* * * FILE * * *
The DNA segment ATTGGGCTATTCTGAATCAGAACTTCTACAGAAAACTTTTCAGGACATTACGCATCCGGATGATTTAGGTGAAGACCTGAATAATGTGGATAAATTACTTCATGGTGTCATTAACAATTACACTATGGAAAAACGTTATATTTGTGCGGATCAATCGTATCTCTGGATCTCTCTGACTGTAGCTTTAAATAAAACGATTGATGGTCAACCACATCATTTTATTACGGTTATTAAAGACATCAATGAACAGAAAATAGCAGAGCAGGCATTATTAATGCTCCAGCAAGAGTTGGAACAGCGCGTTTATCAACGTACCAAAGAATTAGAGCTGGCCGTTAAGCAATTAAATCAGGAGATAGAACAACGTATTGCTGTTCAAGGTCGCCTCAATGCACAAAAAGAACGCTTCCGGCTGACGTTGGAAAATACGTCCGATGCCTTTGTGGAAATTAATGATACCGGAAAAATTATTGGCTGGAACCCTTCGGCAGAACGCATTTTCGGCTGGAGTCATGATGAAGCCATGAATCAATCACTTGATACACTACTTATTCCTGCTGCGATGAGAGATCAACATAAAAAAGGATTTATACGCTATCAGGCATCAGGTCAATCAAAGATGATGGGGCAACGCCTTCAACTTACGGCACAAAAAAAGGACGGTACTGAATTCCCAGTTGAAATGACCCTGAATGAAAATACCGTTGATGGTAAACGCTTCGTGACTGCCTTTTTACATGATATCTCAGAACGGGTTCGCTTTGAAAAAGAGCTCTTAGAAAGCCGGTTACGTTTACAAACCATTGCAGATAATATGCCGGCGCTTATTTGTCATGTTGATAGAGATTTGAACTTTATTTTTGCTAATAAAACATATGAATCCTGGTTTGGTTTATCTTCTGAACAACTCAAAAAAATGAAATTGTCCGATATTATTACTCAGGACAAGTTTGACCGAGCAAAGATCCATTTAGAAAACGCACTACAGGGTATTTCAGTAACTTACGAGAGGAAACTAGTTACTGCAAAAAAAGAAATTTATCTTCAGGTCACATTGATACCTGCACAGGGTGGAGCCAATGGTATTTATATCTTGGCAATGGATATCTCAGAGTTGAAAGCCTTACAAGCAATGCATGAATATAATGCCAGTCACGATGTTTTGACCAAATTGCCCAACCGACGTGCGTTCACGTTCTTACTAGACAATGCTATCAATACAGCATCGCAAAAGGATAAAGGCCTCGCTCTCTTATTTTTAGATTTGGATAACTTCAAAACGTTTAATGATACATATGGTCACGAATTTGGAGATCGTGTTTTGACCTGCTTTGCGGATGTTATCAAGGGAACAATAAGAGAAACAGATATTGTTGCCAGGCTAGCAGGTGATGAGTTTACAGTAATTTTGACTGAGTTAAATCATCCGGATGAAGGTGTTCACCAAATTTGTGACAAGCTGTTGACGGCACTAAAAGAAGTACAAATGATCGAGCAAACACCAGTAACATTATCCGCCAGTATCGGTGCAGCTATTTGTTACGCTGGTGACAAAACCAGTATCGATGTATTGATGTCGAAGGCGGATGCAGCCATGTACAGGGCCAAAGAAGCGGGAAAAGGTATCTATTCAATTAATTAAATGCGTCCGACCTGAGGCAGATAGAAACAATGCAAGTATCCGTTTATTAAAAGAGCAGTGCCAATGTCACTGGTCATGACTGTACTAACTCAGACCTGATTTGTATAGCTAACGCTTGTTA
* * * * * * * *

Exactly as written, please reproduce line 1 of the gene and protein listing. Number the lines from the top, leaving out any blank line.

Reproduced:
The DNA segment ATTGGGCTATTCTGAATCAGAACTTCTACAGAAAACTTTTCAGGACATTACGCATCCGGATGATTTAGGTGAAGACCTGAATAATGTGGATAAATTACTTCATGGTGTCATTAACAATTACACTATGGAAAAACGTTATATTTGTGCGGATCAATCGTATCTCTGGATCTCTCTGACTGTAGCTTTAAATAAAACGATTGATGGTCAACCACATCATTTTATTACGGTTATTAAAGACATCAATGAACAGAAAATAGCAGAGCAGGCATTATTAATGCTCCAGCAAGAGTTGGAACAGCGCGTTTATCAACGTACCAAAGAATTAGAGCTGGCCGTTAAGCAATTAAATCAGGAGATAGAACAACGTATTGCTGTTCAAGGTCGCCTCAATGCACAAAAAGAACGCTTCCGGCTGACGTTGGAAAATACGTCCGATGCCTTTGTGGAAATTAATGATACCGGAAAAATTATTGGCTGGAACCCTTCGGCAGAACGCATTTTCGGCTGGAGTCATGATGAAGCCATGAATCAATCACTTGATACACTACTTATTCCTGCTGCGATGAGAGATCAACATAAAAAAGGATTTATACGCTATCAGGCATCAGGTCAATCAAAGATGATGGGGCAACGCCTTCAACTTACGGCACAAAAAAAGGACGGTACTGAATTCCCAGTTGAAATGACCCTGAATGAAAATACCGTTGATGGTAAACGCTTCGTGACTGCCTTTTTACATGATATCTCAGAACGGGTTCGCTTTGAAAAAGAGCTCTTAGAAAGCCGGTTACGTTTACAAACCATTGCAGATAATATGCCGGCGCTTATTTGTCATGTTGATAGAGATTTGAACTTTATTTTTGCTAATAAAACATATGAATCCTGGTTTGGTTTATCTTCTGAACAACTCAAAAAAATGAAATTGTCCGATATTATTACTCAGGACAAGTTTGACCGAGCAAAGATCCATTTAGAAAACGCACTACAGGGTATTTCAGTAACTTACGAGAGGAAACTAGTTACTGCAAAAAAAGAAATTTATCTTCAGGTCACATTGATACCTGCACAGGGTGGAGCCAATGGTATTTATATCTTGGCAATGGATATCTCAGAGTTGAAAGCCTTACAAGCAATGCATGAATATAATGCCAGTCACGATGTTTTGACCAAATTGCCCAACCGACGTGCGTTCACGTTCTTACTAGACAATGCTATCAATACAGCATCGCAAAAGGATAAAGGCCTCGCTCTCTTATTTTTAGATTTGGATAACTTCAAAACGTTTAATGATACATATGGTCACGAATTTGGAGATCGTGTTTTGACCTGCTTTGCGGATGTTATCAAGGGAACAATAAGAGAAACAGATATTGTTGCCAGGCTAGCAGGTGATGAGTTTACAGTAATTTTGACTGAGTTAAATCATCCGGATGAAGGTGTTCACCAAATTTGTGACAAGCTGTTGACGGCACTAAAAGAAGTACAAATGATCGAGCAAACACCAGTAACATTATCCGCCAGTATCGGTGCAGCTATTTGTTACGCTGGTGACAAAACCAGTATCGATGTATTGATGTCGAAGGCGGATGCAGCCATGTACAGGGCCAAAGAAGCGGGAAAAGGTATCTATTCAATTAATTAAATGCGTCCGACCTGAGGCAGATAGAAACAATGCAAGTATCCGTTTATTAAAAGAGCAGTGCCAATGTCACTGGTCATGACTGTACTAACTCAGACCTGATTTGTATAGCTAACGCTTGTTA